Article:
Hmmm. Why, indeed? Besides the intellectual curiosity factor there is the funding and importance factor. Funding is all important in academia; if you have no funding you can not do field research nor can you pursue a PhD. And since 9-11 it has become easier to secure funding for doing Afghanistan-related research (though not as easy as it should be). And every academic or PhD student imagines that their research is important. So if your field of research is in the news then you have that extra motivation to work towards what this fellow below has become.

And speaking of motivation to research something important, this was also the case during the 1980s, but on a much larger scale. There is an obscenely large list of MA theses and PhD dissertations written on Afghanistan from the 1980s. Much more than what is being written at the moment. And like the rest of the West, academia’s attention dropped precipitously once the Soviets withdrew.

Pic: Communists being killed was especially engrossing for Americans in the 1980s.

So how about before the era of conflict (pre-1979) in Afghanistan? That was the era of (mostly) anthropological research. Afghanistan was seen as an area where you could do research in communities that had been “untouched” by “modernity,” “nationalism,” etc… These communities of course held interest for anthropologists in an era where their research was often directed towards the “exotic.”

So pre-1979 saw an era of highly motivated and independent-minded researchers, the 1980s gave birth to some highly political research, the 1990s saw Afghanistan turn into an academic desert, and post 9-11 has become a mix of funding-seekers, politically motivated research, and some independent types.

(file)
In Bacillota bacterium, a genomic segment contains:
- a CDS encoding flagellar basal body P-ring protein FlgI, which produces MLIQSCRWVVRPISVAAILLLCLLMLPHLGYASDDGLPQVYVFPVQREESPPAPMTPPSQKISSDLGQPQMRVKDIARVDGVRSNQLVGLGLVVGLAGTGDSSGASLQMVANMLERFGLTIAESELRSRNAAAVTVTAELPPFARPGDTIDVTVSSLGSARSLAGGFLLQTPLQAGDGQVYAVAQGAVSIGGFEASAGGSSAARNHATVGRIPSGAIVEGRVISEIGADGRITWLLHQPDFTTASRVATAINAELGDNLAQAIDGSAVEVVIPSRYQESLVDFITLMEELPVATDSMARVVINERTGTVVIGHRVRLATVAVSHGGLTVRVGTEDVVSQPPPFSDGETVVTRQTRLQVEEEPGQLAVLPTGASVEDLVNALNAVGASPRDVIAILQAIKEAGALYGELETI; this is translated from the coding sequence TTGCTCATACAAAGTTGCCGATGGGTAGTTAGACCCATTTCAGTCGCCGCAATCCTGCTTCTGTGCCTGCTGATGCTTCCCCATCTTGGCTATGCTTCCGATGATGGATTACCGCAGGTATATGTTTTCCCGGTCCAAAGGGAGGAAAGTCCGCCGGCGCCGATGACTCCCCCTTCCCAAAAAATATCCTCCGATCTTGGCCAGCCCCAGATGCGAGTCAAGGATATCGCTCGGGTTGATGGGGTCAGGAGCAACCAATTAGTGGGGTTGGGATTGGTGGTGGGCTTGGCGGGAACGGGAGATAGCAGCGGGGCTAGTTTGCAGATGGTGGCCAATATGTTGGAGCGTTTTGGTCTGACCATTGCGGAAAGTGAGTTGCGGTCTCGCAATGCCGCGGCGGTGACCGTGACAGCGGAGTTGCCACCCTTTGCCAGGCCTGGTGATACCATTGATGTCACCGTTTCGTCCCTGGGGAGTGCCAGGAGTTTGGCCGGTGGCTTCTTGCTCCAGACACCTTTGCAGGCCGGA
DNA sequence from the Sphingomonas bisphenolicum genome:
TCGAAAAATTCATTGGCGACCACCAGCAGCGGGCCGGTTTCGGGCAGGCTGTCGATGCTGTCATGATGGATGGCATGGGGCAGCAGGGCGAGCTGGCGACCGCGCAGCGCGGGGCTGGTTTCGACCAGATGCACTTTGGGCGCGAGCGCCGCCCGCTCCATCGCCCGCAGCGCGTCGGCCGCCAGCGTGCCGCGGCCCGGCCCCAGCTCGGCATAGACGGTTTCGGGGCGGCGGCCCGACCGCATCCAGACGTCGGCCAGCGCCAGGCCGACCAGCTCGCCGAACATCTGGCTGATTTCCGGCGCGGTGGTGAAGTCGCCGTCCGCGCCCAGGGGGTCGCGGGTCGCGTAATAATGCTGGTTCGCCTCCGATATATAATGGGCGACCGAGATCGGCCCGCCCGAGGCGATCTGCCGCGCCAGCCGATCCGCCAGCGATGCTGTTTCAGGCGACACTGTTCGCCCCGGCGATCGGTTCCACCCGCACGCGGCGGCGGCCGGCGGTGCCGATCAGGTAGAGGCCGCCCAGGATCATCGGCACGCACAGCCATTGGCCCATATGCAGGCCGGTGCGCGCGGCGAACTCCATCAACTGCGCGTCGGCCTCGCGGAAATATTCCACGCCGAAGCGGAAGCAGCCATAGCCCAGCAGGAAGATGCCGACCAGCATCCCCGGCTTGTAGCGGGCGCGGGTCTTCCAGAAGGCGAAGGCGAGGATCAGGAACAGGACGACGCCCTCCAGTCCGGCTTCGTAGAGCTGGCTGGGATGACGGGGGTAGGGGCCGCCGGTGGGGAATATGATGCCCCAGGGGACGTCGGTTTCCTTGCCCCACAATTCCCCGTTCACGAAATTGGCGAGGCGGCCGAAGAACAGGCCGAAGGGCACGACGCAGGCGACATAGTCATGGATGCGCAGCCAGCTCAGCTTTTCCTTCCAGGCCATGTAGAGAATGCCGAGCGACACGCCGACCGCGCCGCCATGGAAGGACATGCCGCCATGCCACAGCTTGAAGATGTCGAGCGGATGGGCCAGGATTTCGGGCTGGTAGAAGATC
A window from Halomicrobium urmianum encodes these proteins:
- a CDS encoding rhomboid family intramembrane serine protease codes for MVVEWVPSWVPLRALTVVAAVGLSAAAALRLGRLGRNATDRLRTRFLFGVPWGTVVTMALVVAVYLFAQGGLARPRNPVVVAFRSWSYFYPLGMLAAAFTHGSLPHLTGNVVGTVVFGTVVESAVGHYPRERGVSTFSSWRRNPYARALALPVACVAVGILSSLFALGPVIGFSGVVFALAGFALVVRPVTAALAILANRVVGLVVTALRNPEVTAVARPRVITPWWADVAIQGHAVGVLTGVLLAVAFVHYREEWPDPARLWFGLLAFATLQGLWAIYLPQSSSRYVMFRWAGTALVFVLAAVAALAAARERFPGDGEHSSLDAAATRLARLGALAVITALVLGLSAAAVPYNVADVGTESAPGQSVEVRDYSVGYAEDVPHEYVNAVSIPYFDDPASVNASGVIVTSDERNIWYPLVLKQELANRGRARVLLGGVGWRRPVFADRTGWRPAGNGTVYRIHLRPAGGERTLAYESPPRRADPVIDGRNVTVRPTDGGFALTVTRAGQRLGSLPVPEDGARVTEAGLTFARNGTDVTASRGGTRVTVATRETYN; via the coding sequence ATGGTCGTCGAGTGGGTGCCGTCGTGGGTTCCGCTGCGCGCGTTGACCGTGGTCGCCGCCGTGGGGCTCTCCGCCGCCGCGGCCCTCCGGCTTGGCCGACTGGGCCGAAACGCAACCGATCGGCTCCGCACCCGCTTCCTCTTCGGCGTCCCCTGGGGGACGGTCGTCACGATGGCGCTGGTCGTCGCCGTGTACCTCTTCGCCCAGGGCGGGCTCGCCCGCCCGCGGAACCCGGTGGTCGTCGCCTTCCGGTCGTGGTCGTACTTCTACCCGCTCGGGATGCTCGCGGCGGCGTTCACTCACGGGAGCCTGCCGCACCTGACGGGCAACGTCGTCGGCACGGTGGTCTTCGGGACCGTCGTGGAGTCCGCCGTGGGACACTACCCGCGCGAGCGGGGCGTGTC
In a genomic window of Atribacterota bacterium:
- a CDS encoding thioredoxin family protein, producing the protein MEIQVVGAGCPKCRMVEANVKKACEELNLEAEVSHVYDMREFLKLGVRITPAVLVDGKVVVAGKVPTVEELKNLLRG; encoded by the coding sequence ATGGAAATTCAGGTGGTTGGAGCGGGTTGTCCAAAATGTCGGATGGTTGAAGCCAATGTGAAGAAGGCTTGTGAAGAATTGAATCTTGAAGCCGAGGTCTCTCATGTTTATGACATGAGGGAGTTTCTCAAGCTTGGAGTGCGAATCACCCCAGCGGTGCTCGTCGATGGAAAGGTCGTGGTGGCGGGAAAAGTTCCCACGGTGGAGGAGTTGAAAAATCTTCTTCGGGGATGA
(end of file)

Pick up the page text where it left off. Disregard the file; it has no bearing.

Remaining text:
Oh, and by the way, I’m excluding native and Afghan diaspora researchers from this discussion. And it’s clear that this is a mostly Americanocentric discussion, no?

Pic: Amero-Texicanocentric-Afghan flag display.

And myself? Am I an academic PhD student mercenary following the money? Am I politically motivated with the hope of becoming a person who can help shape policy? Am I interested in the country for altruistic reasons and/or pure intellectual curiosity? My automatic defense is to note that I can dig up my shady pre-9/11undergrad papers on Afghanistan and the surrounding region, plus a pre-9/11 language class enrollment. The argument definitely has the feel of a person insisting that they were a fan of The White Stripes before anybody outside of southern Michigan knew about them and has an old ticket stub from a crappy venue in Ann Arbour to prove it.

I suppose the true test comes when the meager resources being directed towards Afghanistan dry up and there are no-longer any fat consultancies or in-country research funding to be had. I’m sure I can name some of the people who will disappear from the Afghanistan scene and pop up in the newest conflict zone du jour to market themselves. The anthropologists and others who did pre-1979 research stubbornly held on, insisting Afghanistan was important. Who will “stick around” the next time Afghanistan is tossed to the wolves? Will I? I hope I will.